A Sparkling Wine Revolution
September 28, 2017
By John Lenart
We’ve got a secret to let you in on. There’s a quiet revolution brewing and when you learn about it, you’ll want to join the ranks.
The time of year is rapidly approaching when everyone is looking for that special sparkling wine. If you’ve read anything about wine at all, you’ve almost certainly read articles about Champagne and alternative bubblies from a variety of growing regions around the world. While Cava and Prosecco have been trendy alternatives for some time now, let’s face it, during the holidays you’re probably looking for something a bit more elegant. Sparkling wines from England have garnered much press as of late, and there are also some outstanding examples like Sekt from Germany (try Raumland Cuvee Katharina) or from Italy’s Franciacorta DOC (try Berlucchi ’61 NV).
If your heart is set on Champagne but you want to avoid the big price tags of grand cuvees from the big houses, try something from the trendy growers. These are often spectacular Champagnes that express terroir rather than a house style. Chartogne-Taillet, Pierre Peters, and Roses de Jeanne from Cedric Bouchard are a few growers you should look for.
But we’re here to let you in on a secret. If you want to drink what the trendy, in-the-know, insiders are drinking, check this out.
There’s a quiet revolution happening in California wine country.
While sparkling wine has been produced in California going back to the mid-1800’s, with few exceptions, these wines aren’t much more than mediocre attempts at mimicking Champagne. From the founding of Korbel over a century ago, to the colonization of existing Napa and Carneros vineyards by several great Champagne houses in the mid 1970’s and 80’s, California sparkling wine has remained, by and large, uninspired.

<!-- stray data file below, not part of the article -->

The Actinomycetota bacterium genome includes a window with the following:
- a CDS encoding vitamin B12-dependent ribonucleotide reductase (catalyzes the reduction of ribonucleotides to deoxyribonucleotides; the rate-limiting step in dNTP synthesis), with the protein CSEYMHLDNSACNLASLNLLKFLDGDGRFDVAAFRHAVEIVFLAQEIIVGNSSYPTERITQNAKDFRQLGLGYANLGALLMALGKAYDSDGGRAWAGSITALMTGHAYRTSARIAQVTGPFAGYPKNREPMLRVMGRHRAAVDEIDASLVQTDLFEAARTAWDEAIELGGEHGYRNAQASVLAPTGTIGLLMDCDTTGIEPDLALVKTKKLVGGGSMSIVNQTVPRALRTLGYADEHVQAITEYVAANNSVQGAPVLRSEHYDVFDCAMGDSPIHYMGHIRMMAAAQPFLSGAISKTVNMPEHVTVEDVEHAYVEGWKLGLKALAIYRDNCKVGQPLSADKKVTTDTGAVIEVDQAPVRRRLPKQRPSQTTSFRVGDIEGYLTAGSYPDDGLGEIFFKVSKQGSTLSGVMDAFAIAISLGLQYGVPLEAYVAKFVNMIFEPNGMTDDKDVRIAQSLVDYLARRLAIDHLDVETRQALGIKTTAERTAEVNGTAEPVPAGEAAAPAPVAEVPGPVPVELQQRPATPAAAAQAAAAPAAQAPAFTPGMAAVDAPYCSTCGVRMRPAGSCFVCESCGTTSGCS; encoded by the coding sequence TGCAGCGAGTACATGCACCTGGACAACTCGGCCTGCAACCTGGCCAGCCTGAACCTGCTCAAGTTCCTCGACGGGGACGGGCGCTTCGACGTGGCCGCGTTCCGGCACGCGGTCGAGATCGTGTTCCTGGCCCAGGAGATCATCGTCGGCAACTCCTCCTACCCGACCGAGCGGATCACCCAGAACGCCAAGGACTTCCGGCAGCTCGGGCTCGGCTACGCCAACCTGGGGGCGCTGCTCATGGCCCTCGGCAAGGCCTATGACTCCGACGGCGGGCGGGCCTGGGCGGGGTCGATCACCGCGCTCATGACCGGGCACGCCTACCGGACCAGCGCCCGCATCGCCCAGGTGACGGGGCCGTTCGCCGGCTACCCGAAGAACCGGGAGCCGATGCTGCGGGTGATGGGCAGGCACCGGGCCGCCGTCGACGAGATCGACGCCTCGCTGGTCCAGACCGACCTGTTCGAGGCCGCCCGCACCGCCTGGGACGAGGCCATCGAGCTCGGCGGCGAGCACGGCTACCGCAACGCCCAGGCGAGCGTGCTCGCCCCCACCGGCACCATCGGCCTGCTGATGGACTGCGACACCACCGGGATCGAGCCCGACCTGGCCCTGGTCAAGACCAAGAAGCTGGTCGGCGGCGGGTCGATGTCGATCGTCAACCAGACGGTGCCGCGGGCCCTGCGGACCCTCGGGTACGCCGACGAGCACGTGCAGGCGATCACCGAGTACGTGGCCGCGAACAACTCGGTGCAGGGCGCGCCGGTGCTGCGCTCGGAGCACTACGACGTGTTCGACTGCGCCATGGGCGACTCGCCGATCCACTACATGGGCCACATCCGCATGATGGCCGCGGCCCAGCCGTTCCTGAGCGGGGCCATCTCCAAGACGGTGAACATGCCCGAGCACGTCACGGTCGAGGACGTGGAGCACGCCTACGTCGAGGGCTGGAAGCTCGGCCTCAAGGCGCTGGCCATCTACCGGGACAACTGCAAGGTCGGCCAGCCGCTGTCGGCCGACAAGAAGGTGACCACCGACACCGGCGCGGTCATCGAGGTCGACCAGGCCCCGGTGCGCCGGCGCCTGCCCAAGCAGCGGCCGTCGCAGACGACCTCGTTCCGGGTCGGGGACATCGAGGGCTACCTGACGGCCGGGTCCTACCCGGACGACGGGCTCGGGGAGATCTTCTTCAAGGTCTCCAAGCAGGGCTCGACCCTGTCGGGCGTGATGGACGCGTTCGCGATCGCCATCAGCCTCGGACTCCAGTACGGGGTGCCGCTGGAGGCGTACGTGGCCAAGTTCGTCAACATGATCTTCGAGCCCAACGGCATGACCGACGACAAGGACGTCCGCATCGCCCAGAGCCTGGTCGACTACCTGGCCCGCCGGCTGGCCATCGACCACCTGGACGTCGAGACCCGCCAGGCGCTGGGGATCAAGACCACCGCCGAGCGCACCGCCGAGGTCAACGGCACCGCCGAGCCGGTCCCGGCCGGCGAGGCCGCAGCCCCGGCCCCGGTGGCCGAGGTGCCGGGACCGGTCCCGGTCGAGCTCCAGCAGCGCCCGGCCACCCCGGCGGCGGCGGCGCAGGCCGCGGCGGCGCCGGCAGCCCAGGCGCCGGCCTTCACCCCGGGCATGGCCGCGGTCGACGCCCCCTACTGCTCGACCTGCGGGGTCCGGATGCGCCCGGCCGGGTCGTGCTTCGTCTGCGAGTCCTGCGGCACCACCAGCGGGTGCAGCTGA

But over the past few years a small group of young, talented winemakers have started to change this, by creating sparkling wines with the sensibility of grower Champagne producers.
Wine makers such as Michael Cruse, Chris Cottrell, and Morgan Twain Peterson, among others, refused to believe that California is incapable of producing delicious, terroir-driven sparkling wine. “At the time we were drinking Larmandier and other grower Champagnes. We saw the grower Champagne movement becoming more popular and we were interested in it,” says Michael Cruse of Ultramarine. “And truthfully we saw the rise of single vineyard California pinot noir and wanted to do something different. The space for it certainly existed.” But diving head first into making small lots of sparkling wine, which expressed the terroir of their growing site, was much more than a business decision. Cruse explains, “Personally I just like the technique of it. It’s the most technique driven wine making style with perhaps the exception of sherry. I was interested in doing that here.”
Morgan Twain Peterson explains how he and business partner Chris Cottrell of Under the Wire caught the bubbles bug. “First off, we absolutely love sparkling wine and champagne. When Chris and I first met we were both poor college students working at a wine shop in Manhattan. We would regularly go in on a bottle or two of the geeky grower bubbly that we had in stock. As our drinking budget progressed we really began to love those wines from producers who were taking a more Burgundian philosophy of lieux-dit to Champagne- most of these were Selosse disciples like Bouchard, Ulysses Collin, Chartogne Taillet, Prevost, etc. These were wines that better recognized site specificity and good farming practice.”
Thus the revolution began. But like any movement, the start was rocky.